Furthermore, the same authors recently published another article (Kruse et al. 2017) providing the other side of the coin to this missing link: the aim of this study was to assess the diagnostic validity of PR and CBCT in surgical endodontic treatment cases that were re-operated. The uniqueness of this article is the histology of the periapical tissues that was taken during the re-surgery as (an appropriate) reference standard for the radiographic examinations. Records of patients after surgical endodontic treatment were screened, of which 108 patients (119 teeth) were recalled for clinical and radiographic examination (PR and CBCT). Seventy-four patients (83 teeth) were examined. Three observers assessed the periapical and CBCT radiographs, and re-surgery was offered to non-healed teeth. All 19 re-operated teeth that were included in the histological evaluation were assessed as non-healed in CBCT, while 11 of these were assessed as successfully healed in the PR. During re-surgery, biopsy was performed and histopathology verified whether or not periapical inflammation was present. Importantly, out of 19 biopsies, 42% (8 teeth) were without periapical inflammation histologically, 16% (3 teeth) had mild inflammation, and 42% (8 teeth) had moderate to intense inflammation. A correct diagnosis was obtained in 58% with CBCT (true positives) and 63% with PR (true positives+true negatives). Based on these results, the authors (correctly) concluded that of the re-operated teeth, 42% had no periapical inflammatory lesion, and therefore no benefit from re-surgery, and that not all lesions observed in CBCT represented true periapical inflammatory lesions (Kruse et al. 2017). Although limited in its extent, the results of this unique article provide an important insight into a significant missing link in the use of CBCT in endodontics.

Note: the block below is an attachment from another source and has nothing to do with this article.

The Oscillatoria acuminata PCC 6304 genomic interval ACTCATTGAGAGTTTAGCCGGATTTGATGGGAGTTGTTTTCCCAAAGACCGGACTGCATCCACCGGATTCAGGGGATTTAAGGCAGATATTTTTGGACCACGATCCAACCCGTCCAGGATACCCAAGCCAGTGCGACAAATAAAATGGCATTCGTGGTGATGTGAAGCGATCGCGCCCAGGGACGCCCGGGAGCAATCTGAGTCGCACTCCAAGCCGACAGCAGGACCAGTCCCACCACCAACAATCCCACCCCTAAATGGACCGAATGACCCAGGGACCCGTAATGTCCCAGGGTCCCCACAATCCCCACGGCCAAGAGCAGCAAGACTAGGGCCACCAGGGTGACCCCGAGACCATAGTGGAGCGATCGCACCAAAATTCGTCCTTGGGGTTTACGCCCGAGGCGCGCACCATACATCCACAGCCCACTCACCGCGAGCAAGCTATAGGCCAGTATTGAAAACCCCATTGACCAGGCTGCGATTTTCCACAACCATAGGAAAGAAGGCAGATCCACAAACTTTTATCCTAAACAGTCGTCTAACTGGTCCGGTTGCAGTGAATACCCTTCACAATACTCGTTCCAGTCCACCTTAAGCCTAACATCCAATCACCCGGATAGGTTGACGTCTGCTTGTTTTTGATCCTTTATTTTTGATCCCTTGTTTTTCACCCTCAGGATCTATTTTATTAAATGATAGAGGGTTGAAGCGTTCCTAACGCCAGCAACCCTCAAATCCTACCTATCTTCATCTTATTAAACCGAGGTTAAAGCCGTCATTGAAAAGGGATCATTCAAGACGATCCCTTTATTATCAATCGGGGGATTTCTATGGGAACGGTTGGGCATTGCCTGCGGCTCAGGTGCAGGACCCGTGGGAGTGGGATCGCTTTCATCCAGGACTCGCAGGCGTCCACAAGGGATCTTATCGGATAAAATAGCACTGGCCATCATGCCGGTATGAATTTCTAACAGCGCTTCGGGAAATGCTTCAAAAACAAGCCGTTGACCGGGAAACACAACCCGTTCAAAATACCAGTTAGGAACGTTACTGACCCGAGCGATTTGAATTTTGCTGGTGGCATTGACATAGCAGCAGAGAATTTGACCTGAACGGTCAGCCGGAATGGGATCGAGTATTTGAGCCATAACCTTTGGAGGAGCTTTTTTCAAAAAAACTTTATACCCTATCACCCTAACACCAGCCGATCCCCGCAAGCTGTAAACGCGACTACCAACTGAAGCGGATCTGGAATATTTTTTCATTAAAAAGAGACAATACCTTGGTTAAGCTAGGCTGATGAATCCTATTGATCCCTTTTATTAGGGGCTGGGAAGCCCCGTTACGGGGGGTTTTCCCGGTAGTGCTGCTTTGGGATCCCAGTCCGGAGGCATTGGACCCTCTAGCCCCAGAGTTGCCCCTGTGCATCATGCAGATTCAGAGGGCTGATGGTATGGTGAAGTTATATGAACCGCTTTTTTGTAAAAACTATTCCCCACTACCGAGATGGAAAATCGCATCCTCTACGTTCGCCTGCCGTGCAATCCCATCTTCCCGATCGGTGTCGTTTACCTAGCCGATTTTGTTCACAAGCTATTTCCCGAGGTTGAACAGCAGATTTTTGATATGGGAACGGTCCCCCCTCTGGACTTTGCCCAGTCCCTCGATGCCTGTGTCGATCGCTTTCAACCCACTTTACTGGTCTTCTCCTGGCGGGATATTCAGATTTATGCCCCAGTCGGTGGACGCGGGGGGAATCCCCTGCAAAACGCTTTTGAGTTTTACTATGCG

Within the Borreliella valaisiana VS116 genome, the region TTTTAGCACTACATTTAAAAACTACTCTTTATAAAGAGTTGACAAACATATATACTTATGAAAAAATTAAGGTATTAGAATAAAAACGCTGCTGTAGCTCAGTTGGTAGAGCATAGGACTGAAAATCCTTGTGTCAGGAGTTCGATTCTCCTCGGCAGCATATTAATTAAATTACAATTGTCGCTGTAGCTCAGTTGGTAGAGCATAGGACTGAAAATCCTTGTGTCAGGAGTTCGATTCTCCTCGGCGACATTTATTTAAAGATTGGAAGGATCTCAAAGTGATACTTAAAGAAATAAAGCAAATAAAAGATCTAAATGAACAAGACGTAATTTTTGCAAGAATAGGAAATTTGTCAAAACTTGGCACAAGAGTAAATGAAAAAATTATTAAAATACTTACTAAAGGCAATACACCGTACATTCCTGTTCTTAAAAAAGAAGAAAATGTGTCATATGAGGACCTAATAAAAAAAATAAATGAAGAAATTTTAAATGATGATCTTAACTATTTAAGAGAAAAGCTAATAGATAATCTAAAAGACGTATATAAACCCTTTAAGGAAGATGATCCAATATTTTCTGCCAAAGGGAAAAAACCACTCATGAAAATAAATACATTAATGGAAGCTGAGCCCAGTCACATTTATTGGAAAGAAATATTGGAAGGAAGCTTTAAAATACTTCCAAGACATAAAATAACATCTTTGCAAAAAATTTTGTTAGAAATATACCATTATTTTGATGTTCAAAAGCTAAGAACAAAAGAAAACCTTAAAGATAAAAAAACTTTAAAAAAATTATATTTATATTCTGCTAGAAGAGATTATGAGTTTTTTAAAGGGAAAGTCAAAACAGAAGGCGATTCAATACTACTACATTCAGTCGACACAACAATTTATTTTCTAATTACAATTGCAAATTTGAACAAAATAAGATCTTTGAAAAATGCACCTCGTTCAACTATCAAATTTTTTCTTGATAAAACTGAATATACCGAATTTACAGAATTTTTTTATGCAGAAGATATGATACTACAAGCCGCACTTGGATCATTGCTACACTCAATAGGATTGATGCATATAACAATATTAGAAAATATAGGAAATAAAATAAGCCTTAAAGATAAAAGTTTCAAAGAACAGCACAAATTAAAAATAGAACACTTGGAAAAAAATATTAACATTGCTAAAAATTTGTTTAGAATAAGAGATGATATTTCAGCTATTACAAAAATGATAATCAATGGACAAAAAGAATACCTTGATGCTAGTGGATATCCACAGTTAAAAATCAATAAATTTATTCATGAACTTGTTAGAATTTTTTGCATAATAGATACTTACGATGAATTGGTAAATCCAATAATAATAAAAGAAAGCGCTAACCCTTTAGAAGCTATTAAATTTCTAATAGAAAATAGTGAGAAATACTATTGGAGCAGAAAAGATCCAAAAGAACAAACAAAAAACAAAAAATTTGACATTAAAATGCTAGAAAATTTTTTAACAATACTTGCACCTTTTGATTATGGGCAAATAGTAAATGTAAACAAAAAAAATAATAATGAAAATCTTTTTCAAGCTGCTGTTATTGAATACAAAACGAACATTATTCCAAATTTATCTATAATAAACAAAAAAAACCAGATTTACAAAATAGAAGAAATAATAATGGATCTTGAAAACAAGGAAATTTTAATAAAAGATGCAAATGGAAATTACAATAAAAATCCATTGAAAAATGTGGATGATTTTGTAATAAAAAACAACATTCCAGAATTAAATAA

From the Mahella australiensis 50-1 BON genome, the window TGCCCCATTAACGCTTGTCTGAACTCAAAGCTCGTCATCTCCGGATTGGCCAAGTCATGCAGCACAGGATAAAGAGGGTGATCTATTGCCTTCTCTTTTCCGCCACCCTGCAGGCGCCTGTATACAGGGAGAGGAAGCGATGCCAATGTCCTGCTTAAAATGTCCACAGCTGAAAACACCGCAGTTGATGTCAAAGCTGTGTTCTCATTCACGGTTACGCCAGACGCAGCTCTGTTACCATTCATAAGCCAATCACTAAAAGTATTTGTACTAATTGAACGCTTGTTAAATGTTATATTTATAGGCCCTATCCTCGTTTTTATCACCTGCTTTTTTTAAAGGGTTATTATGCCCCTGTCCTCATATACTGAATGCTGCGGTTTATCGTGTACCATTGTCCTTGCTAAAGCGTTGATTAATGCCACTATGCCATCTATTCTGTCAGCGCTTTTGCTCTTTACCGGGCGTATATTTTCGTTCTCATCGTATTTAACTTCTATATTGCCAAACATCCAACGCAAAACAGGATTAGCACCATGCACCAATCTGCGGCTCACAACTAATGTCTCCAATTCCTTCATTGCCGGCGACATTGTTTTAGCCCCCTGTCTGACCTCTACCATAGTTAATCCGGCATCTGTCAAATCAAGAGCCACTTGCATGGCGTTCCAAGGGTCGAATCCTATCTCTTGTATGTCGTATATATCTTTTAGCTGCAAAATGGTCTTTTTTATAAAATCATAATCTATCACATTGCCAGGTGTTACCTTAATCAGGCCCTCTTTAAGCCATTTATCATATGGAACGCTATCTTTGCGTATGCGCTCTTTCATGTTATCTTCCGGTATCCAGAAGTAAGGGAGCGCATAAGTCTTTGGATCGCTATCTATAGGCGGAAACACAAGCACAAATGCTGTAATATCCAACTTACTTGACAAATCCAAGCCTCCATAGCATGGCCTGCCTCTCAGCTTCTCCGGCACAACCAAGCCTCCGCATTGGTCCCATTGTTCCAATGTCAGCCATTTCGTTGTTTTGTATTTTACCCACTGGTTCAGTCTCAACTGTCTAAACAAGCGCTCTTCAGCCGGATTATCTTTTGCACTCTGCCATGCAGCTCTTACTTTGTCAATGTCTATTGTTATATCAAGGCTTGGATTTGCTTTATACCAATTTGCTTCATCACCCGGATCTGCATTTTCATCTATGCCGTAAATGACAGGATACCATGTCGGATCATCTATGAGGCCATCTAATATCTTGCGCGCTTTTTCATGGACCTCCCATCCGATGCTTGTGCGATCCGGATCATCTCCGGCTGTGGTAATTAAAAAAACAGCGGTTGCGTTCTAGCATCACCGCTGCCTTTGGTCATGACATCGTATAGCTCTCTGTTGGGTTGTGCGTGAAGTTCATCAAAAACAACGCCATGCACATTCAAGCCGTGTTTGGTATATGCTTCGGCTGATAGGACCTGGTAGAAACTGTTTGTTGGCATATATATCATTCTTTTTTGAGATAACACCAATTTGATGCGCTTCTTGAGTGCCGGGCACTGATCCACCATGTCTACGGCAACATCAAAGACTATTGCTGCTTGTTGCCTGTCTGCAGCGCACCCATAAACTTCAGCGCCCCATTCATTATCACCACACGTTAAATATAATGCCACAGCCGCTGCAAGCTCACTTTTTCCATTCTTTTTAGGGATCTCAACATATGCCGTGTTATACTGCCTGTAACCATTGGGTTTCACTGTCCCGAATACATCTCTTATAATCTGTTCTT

Furthermore, these two articles (Kruse et al. 2018; Kruse et al. 2017) are actually the two sides of the same coin: on one side of the coin, the use of CBCT for follow-up after surgical endodontic treatment may lead to more cases diagnosed with apical periodontitis and to an ensuing recommendation of an invasive treatment plan (Kruse et al. 2018). On the other side of the coin (Kruse et al. 2017), many of the “lesions” observed in CBCT do not represent true periapical inflammatory lesions. Thus, the overall results of these two studies (Kruse et al. 2018; Kruse et al. 2017) indicate a significant missing link and concerns regarding the use of CBCT for the diagnosis of periapical lesions and for clinical decision making: CBCT use may lead to over-diagnosis and over-treatment (Moynihan et al. 2014). Thus, there is great need for further studies of high-quality and appropriate study design to assess the true efficacies and risks of CBCT, and for the time being, the use of CBCT for endodontic decision making should be more carefully considered.